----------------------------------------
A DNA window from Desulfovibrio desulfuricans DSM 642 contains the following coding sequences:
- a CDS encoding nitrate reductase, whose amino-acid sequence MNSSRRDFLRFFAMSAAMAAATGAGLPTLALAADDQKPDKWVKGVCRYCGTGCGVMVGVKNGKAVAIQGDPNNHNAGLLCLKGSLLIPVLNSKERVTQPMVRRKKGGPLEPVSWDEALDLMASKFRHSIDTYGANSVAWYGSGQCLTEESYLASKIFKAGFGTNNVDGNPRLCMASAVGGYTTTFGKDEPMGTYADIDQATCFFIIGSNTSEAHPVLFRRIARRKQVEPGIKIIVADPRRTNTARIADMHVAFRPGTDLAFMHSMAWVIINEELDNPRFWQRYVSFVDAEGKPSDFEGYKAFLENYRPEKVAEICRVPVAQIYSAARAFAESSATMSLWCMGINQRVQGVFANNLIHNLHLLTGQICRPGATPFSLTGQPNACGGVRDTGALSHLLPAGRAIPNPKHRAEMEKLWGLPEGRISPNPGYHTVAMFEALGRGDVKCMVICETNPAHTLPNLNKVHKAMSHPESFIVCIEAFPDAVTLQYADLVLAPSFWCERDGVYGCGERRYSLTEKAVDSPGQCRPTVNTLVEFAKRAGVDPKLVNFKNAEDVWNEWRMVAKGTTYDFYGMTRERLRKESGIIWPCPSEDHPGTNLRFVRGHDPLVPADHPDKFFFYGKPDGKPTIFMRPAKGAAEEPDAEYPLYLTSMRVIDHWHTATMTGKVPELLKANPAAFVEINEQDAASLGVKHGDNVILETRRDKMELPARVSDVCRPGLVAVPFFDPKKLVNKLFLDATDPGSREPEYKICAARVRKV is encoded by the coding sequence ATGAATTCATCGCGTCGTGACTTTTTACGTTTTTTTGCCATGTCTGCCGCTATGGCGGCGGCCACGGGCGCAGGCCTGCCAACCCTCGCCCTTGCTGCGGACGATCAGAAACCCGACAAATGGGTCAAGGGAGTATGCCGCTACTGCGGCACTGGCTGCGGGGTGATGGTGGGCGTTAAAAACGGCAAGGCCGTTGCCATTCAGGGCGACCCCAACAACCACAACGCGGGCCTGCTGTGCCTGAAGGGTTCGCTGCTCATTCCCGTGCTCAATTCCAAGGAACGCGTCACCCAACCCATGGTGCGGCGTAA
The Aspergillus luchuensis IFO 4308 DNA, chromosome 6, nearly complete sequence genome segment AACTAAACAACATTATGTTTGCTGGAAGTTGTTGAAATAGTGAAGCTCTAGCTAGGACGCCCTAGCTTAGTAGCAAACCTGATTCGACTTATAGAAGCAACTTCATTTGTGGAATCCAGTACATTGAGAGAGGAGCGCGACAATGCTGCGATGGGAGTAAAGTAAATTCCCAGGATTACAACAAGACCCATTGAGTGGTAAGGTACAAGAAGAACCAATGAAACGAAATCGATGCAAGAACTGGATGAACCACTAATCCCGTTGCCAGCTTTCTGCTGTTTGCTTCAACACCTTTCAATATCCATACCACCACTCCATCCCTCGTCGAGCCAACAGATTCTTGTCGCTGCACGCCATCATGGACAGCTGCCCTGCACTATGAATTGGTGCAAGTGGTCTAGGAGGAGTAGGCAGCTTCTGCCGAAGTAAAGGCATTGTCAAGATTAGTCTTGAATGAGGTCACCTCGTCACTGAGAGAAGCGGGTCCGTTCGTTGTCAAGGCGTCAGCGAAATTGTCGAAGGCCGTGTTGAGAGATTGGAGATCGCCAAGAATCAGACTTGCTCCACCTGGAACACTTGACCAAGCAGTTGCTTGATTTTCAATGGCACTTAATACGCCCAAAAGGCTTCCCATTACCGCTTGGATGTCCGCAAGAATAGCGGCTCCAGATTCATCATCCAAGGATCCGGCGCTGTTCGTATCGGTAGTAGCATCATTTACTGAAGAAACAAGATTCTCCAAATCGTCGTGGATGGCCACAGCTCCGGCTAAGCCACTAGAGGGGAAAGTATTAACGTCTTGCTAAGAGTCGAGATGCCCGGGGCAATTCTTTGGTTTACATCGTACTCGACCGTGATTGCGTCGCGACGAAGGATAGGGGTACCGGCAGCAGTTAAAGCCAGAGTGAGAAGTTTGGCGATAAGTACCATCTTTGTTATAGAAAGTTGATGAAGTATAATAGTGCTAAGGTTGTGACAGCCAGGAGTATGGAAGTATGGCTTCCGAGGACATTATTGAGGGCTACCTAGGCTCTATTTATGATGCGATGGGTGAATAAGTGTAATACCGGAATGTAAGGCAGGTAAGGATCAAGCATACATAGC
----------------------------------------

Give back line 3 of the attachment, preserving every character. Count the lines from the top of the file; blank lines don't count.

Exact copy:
The Aspergillus luchuensis IFO 4308 DNA, chromosome 6, nearly complete sequence genome segment AACTAAACAACATTATGTTTGCTGGAAGTTGTTGAAATAGTGAAGCTCTAGCTAGGACGCCCTAGCTTAGTAGCAAACCTGATTCGACTTATAGAAGCAACTTCATTTGTGGAATCCAGTACATTGAGAGAGGAGCGCGACAATGCTGCGATGGGAGTAAAGTAAATTCCCAGGATTACAACAAGACCCATTGAGTGGTAAGGTACAAGAAGAACCAATGAAACGAAATCGATGCAAGAACTGGATGAACCACTAATCCCGTTGCCAGCTTTCTGCTGTTTGCTTCAACACCTTTCAATATCCATACCACCACTCCATCCCTCGTCGAGCCAACAGATTCTTGTCGCTGCACGCCATCATGGACAGCTGCCCTGCACTATGAATTGGTGCAAGTGGTCTAGGAGGAGTAGGCAGCTTCTGCCGAAGTAAAGGCATTGTCAAGATTAGTCTTGAATGAGGTCACCTCGTCACTGAGAGAAGCGGGTCCGTTCGTTGTCAAGGCGTCAGCGAAATTGTCGAAGGCCGTGTTGAGAGATTGGAGATCGCCAAGAATCAGACTTGCTCCACCTGGAACACTTGACCAAGCAGTTGCTTGATTTTCAATGGCACTTAATACGCCCAAAAGGCTTCCCATTACCGCTTGGATGTCCGCAAGAATAGCGGCTCCAGATTCATCATCCAAGGATCCGGCGCTGTTCGTATCGGTAGTAGCATCATTTACTGAAGAAACAAGATTCTCCAAATCGTCGTGGATGGCCACAGCTCCGGCTAAGCCACTAGAGGGGAAAGTATTAACGTCTTGCTAAGAGTCGAGATGCCCGGGGCAATTCTTTGGTTTACATCGTACTCGACCGTGATTGCGTCGCGACGAAGGATAGGGGTACCGGCAGCAGTTAAAGCCAGAGTGAGAAGTTTGGCGATAAGTACCATCTTTGTTATAGAAAGTTGATGAAGTATAATAGTGCTAAGGTTGTGACAGCCAGGAGTATGGAAGTATGGCTTCCGAGGACATTATTGAGGGCTACCTAGGCTCTATTTATGATGCGATGGGTGAATAAGTGTAATACCGGAATGTAAGGCAGGTAAGGATCAAGCATACATAGC